Gregg Easterbrook’s piece makes the point that there are few credentialed scientists left who publish in the peer-reviewed literature who are willing to argue that industrial emissions aren’t warming the planet. Fair enough. But the bulk of the so-called “skeptics” (like MIT’s Richard Lindzen or UVA’s – and Cato’s – Pat Michaels) never argued that point in the first place. Instead, they have argued that warming will likely be modest and of no particular consequence. Easterbrook acknowledges that this might well be true, but that he would prefer to hedge his bets with some sort of emission control policy.

Again, fair enough. Particularly risk averse people are more inclined towards this sort of thing than those less worried about such things, and there is no “correct” answer to the question of how much one should hedge against risks given that our risk preferences are all different and risk preferences are subjective.

But bear in mind that, over the past several years, the market has essentially slapped a huge tax on hydrocarbons. If environmentalists were asked back in 2002 if they would declare victory and go home with the passage of a $50 per barrel tax on oil as a means to tackle global warming, I’m pretty sure the answer would have been “yes – hell yes!” Well, that’s essentially what has happened. It may well be that the market has already delivered Easterbrook’s greenhouse insurance policy.

Nuclear Welfare

At a Senate Energy & Natural Resources Committee hearing yesterday, outgoing Nuclear Regulatory Commission chairman Nils Diaz reported that 16 utility companies were busily planning to build 25 new nuclear power plants thanks to last year’s energy bill. Champagne corks were popped, backs were slapped, congratulations were offered, and all was right in the political world.

Just what did last year’s energy bill do to usher in this nuclear nirvana?  Well, our fair Senate–said by many to be in the grip of doctrinaire, free market Republican jihadis–passed a 20-year extension of the Price-Anderson Act (which protects the industry from liability if damages from an accident exceed a certain amount); adopted a 1.8 cent production tax credit for up to 6,000 megawatts of new nuclear generating capacity; provided risk insurance against the financial costs of litigation and other delays in building new nuclear power plants; and provided federal loans and guarantees for up to 80 percent of project construction costs.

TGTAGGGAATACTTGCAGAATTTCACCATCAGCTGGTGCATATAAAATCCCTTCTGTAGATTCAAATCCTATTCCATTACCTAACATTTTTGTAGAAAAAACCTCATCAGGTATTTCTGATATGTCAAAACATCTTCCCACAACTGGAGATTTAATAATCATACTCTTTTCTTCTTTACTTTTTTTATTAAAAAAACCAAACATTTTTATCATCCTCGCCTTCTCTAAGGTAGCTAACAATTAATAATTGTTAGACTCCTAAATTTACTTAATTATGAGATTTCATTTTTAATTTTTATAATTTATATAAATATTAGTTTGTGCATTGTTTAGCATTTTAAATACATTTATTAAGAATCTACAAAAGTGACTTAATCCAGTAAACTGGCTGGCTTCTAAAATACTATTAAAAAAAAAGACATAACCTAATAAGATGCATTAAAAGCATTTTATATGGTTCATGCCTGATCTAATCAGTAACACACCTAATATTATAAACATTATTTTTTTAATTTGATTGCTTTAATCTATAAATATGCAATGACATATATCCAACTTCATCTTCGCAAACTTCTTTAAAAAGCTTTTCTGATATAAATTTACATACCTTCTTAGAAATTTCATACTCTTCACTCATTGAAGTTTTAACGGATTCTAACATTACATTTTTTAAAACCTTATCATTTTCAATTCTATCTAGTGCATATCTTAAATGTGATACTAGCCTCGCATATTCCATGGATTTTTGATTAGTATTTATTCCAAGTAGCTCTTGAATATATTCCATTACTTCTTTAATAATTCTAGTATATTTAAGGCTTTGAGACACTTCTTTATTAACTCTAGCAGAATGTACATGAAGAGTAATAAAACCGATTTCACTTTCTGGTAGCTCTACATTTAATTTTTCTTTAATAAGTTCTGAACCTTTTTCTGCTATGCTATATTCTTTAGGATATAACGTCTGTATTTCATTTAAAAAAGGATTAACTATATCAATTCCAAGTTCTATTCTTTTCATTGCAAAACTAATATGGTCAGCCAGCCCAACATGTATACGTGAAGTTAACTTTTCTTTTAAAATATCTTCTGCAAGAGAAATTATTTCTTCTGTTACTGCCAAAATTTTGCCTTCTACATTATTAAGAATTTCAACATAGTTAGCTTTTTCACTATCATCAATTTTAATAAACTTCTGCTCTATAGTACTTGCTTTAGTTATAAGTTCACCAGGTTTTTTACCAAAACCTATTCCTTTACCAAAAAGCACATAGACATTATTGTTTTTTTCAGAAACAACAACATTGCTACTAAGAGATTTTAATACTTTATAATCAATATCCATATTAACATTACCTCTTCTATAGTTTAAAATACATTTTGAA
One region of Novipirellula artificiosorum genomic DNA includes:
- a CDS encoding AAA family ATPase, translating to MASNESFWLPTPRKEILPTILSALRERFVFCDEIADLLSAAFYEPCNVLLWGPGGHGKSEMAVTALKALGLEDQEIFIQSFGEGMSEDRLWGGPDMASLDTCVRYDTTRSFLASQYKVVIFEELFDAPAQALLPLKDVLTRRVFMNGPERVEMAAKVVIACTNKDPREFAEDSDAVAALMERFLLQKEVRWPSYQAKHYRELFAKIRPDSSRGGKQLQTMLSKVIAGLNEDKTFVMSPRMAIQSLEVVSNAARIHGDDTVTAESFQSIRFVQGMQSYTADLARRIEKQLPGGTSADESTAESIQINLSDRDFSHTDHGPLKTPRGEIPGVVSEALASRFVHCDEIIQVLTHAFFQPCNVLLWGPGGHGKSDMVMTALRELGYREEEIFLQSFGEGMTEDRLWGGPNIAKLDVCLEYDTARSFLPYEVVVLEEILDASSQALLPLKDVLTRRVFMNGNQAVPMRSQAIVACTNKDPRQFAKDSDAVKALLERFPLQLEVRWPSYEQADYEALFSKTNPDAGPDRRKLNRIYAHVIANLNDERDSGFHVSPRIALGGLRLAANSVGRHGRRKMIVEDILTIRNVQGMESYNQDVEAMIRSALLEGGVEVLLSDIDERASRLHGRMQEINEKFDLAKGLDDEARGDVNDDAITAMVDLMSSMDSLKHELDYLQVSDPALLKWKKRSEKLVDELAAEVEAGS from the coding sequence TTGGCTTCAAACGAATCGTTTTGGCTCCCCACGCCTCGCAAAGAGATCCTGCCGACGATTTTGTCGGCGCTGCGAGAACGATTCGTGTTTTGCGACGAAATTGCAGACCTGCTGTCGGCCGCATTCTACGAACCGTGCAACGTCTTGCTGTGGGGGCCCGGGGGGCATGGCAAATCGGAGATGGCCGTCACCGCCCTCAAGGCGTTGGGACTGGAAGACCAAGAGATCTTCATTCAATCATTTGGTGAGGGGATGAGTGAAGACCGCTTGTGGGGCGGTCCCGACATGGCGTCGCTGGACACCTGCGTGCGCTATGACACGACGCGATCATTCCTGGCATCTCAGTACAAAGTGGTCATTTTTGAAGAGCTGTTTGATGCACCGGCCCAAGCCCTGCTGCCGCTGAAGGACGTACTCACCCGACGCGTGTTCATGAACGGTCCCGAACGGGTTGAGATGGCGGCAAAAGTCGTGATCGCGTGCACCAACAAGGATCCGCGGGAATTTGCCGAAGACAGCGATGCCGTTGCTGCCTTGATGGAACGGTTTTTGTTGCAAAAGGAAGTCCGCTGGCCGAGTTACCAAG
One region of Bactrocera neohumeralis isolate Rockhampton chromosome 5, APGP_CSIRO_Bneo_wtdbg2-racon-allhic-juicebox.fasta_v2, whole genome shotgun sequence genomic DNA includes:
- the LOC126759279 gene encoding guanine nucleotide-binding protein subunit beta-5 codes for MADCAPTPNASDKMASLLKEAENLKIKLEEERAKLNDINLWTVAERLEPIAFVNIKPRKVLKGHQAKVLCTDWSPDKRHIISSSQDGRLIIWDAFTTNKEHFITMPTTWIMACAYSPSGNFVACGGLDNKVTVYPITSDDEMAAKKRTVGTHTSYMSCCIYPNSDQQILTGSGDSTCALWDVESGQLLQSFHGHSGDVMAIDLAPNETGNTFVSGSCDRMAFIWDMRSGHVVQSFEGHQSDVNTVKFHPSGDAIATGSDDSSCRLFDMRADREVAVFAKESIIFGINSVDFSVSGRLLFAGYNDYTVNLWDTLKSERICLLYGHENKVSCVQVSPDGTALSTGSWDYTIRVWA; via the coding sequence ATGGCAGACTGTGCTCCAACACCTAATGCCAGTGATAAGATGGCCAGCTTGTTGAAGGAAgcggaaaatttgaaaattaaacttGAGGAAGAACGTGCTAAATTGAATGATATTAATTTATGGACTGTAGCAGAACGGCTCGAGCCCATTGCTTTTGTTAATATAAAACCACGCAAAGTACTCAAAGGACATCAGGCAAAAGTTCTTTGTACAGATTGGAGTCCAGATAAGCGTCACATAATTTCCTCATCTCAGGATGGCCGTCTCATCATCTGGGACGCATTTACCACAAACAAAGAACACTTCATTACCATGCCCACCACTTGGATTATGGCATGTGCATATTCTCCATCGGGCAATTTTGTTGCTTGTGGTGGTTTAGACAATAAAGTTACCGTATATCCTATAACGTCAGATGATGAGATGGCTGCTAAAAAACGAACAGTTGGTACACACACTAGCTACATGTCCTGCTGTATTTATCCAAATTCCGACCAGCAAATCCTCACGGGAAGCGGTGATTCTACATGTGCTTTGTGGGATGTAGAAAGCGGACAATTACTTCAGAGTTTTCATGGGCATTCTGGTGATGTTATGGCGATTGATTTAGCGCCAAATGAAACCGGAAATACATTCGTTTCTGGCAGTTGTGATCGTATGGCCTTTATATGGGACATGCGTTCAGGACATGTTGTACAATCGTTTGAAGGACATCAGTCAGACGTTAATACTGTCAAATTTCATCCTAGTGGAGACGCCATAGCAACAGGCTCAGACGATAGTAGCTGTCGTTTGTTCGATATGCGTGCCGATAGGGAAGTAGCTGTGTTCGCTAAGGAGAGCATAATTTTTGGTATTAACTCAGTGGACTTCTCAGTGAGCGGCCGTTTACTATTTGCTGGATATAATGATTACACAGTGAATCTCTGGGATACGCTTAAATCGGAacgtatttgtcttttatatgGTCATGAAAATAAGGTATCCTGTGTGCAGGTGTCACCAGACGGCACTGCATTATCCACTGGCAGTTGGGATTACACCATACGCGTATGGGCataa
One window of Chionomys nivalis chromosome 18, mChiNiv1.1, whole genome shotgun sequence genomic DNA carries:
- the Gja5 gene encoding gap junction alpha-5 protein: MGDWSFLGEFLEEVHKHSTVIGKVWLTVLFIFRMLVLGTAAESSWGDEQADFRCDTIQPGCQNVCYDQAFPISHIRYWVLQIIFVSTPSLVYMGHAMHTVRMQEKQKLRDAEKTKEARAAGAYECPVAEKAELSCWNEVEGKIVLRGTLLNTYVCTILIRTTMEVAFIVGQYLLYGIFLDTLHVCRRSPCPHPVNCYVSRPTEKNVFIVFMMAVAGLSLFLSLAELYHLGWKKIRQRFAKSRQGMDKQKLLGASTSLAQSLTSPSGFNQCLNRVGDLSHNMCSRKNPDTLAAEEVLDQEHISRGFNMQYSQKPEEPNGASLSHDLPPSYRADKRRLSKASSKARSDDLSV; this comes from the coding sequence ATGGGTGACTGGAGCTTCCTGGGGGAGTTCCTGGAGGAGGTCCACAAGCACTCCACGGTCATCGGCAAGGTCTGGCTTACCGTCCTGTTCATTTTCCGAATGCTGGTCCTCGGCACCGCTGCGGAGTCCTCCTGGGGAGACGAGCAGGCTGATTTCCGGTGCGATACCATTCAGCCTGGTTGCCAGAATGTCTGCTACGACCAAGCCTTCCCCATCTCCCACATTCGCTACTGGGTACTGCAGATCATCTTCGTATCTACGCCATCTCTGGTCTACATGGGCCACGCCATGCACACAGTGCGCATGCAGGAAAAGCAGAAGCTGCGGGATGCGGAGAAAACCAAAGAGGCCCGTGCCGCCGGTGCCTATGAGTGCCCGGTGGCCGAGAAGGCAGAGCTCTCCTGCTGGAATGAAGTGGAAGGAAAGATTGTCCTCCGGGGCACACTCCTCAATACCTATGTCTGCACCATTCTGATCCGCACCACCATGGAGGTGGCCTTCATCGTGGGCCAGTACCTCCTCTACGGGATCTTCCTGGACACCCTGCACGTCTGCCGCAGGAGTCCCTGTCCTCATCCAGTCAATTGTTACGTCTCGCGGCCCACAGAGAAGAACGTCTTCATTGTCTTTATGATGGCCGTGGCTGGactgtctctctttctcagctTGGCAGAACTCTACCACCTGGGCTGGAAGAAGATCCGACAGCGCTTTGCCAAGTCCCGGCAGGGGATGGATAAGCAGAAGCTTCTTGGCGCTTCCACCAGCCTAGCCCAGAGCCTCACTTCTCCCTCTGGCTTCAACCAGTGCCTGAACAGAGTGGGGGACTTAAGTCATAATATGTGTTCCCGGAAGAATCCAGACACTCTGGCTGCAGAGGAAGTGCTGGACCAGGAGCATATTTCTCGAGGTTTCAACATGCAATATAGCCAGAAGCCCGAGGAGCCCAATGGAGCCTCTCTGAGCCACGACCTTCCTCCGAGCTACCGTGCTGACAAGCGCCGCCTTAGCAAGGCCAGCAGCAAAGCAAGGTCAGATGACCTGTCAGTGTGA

Look, I’ve got nothing against nuclear power per se.  But if nuclear energy had economic merit, it wouldn’t need this avalanche of government help and hand-holding.  Neither party looks good in all of this.  Republicans have no business meddling in markets this way.  And Democrats should quit folding to business interests like a cheap suit.

Democrats Out of Power

The Washington Post reports today that the Ds are planning an onslaught of staged media events over the Memorial Day weekend to highlight their discontent over high gasoline prices. The Democrats are kicking off their campaign today in Ohio, where Senate Minority Leader Harry Reid is scheduled to appear in front of the cameras with Rep. Sherrod Brown, the Democratic Senate candidate there, in front of a giant wind turbine outside a Cleveland science center.

Presumably, the Democrats think that the windmill symbolizes their commitment to break America’s so-called addiction to oil. In reality, the windmill symbolizes the Democrats’ incoherence on energy policy. Unless they plan to strap those turbines onto the hoods of our cars, wind power cannot substitute for oil because windpower is used to generate electricity and only a trivial amount of oil is used for that purpose.

“Wherever you live, your gas prices are out of control, and you want to hold someone accountable for it,” Reid said. While Reid predictably blames “Big Oil,” he apparently missed the FTC report out today finding nothing underhanded about gasoline prices in the aftermath of Hurricane Katrina.

I’m sure you’ll hear all about on tonight’s O’Reilly Factor.

Global Warming Resolution Bites the Dust

Not that you’d know it from reading the newspapers this morning, but the much-ballyhooed House resolution that would have supposedly put the United States on a firm march to Kyoto-ville died with little more than a whimper yesterday. Apparently, VE (Victory for Earth) Day will have to wait another year.

Reporters love to write about how proposals to do something about global warming are gaining momentum. But they are less wild about stories that suggest trends might be running in the opposite direction. Believe me, had that resolution passed, it would have been on the front pages of most newspapers today. If passage would have been such big news, why not defeat?